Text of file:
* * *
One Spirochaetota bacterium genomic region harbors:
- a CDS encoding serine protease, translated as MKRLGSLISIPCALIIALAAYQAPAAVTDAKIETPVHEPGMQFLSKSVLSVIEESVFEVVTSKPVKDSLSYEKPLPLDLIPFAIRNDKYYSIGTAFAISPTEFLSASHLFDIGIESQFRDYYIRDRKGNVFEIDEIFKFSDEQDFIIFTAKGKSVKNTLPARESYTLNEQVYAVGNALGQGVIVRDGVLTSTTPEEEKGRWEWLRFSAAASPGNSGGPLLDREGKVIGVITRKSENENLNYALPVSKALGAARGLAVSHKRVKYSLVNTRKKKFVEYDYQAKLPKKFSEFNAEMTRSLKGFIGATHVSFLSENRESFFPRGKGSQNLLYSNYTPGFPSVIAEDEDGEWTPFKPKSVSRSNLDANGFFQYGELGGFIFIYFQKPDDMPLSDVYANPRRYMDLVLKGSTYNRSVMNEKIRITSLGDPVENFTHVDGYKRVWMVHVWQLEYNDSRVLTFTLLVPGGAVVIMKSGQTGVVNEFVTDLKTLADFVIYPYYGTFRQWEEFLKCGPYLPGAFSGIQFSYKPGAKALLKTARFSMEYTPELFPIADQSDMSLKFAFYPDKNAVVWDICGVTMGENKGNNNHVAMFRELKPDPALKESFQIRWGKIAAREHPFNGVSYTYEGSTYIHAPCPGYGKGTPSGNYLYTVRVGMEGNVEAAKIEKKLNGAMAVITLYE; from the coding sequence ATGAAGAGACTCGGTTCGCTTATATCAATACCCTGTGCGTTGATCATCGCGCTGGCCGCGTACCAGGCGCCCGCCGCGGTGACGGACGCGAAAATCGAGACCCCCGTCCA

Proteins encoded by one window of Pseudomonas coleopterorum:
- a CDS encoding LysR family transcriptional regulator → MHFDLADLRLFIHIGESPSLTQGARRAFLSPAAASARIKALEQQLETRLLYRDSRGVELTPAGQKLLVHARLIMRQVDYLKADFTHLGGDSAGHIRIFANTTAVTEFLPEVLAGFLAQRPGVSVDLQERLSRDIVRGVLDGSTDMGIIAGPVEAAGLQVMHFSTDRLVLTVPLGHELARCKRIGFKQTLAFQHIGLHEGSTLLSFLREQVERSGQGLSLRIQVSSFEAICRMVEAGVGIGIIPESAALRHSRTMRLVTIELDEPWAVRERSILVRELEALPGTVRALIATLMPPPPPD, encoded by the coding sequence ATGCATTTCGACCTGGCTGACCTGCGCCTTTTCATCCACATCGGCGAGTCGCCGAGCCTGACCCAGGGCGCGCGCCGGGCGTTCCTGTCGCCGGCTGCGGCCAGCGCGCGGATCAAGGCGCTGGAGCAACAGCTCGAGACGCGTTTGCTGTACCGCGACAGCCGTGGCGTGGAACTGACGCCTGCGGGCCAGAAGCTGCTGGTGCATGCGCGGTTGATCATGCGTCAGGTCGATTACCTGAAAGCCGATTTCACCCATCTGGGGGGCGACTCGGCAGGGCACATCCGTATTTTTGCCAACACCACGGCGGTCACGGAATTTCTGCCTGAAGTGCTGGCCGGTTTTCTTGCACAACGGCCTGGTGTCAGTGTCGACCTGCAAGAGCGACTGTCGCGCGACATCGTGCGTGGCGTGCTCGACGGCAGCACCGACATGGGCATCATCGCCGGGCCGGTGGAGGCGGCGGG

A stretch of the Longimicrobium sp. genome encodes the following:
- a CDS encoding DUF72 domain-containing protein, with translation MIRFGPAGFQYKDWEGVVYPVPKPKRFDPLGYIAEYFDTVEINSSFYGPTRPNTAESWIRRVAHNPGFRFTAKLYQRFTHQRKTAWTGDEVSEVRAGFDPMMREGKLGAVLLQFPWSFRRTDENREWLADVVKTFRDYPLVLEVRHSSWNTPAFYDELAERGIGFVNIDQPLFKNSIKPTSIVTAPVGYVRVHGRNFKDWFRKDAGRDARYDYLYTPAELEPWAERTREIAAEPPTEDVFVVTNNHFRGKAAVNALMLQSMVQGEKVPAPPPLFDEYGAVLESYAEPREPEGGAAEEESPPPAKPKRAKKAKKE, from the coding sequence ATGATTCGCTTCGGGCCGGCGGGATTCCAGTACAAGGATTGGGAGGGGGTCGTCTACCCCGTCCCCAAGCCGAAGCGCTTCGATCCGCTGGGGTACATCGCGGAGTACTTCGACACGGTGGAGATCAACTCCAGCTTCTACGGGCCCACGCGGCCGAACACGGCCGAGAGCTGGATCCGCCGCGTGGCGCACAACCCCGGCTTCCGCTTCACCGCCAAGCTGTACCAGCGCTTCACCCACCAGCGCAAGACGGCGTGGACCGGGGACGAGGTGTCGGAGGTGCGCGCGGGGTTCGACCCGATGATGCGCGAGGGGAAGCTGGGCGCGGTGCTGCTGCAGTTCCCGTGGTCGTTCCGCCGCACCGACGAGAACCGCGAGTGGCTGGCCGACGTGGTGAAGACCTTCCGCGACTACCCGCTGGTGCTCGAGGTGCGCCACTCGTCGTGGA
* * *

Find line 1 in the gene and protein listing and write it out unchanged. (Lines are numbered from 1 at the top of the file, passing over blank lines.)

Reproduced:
One Spirochaetota bacterium genomic region harbors: